Pentagon suspends training of Saudi military officials in US days after Pensacola shootings

The mass shooting by a 21-year-old Saudi military officer at the Navy base that killed three American sailors has raised several questions over Washington's relations with Riyadh

                            Pentagon suspends training of Saudi military officials in US days after Pensacola shootings

Days after the deadly shooting at a Navy base in Pensacola, Florida, that killed three American sailors, the Pentagon on Tuesday, December 10, suspended training of Saudi military officers in America.

Pentagon had launched a wide-ranging review on Tuesday evening in the wake of the tragic shooting that was carried out by Mohammed Alshamrani, a 21-year-old 2nd lieutenant in the Royal Saudi Air Force who was a visiting student at the base’s Naval Aviation Schools Command.

The move will see stopping of all operational training of Saudi nationals who are undergoing programs at American military facilities. The review will also restrict their training to classrooms only, a top official of the Pentagon told the media on Tuesday.

Over 300 Saudi military aviation students will be grounded as a result of the decision.

Deputy Defense Secretary David Norquist, who signed the memo, said the review of the vetting must be completed in 10 days. He added the flight restrictions will continue throughout the review and until lifted by senior officials.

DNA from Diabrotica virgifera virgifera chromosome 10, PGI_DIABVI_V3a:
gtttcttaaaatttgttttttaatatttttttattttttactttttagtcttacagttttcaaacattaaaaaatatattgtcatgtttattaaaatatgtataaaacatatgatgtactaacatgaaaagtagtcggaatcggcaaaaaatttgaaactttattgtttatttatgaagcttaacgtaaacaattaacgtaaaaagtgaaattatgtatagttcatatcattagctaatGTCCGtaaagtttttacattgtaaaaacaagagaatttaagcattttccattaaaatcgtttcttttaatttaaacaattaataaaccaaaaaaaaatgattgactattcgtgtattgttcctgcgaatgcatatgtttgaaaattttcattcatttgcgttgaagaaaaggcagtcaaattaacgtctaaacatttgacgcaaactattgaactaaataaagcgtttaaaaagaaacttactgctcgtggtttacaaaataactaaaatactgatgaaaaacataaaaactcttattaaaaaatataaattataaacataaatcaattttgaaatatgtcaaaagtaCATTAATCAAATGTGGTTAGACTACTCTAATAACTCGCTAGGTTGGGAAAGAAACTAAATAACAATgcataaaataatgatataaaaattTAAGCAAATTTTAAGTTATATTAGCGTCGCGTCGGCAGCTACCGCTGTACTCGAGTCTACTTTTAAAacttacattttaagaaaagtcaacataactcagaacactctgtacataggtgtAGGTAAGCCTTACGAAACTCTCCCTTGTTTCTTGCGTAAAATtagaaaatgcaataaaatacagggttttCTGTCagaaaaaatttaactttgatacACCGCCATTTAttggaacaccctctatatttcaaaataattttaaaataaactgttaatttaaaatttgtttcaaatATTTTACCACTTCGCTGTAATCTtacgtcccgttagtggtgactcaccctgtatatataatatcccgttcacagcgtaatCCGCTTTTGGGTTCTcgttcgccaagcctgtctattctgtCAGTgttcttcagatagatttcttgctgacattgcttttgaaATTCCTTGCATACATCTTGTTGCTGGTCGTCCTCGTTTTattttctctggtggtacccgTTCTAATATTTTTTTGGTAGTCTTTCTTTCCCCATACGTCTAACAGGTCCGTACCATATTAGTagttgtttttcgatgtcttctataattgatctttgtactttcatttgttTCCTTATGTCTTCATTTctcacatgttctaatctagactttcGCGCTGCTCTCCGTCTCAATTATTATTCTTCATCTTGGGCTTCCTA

Uncomfortable questions for US-Saudi relations

The shootings of December 6 raised questions over the US’ military relationship with Saudi Arabia—one of its most trusted allies. Washington’s relationship with Riyadh has come under the scanner over the war in Yemen and Saudi’s killing of US-based journalist Jamal Khashoggi last year.

While it is still being investigated whether a detailed planning had gone into the Pensacola shootings, American military leaders have underplayed the tragedy as a localized one which would not affect the US' relations with Saudi Arabia.

Alshamrani, who was neutralized after the mayhem, accused the US of being anti-Muslim on Twitter before the attack which was called an “act of terrorism”.

American officials said the US will continue with its military alliance with Saudi Arabia, a key ally in dealing with Iran. They said the US military has trained over 28,000 Saudi students since the two countries’ security cooperation had started without any serious incident happening till the Pensacola shooting, the Washington Times reported.

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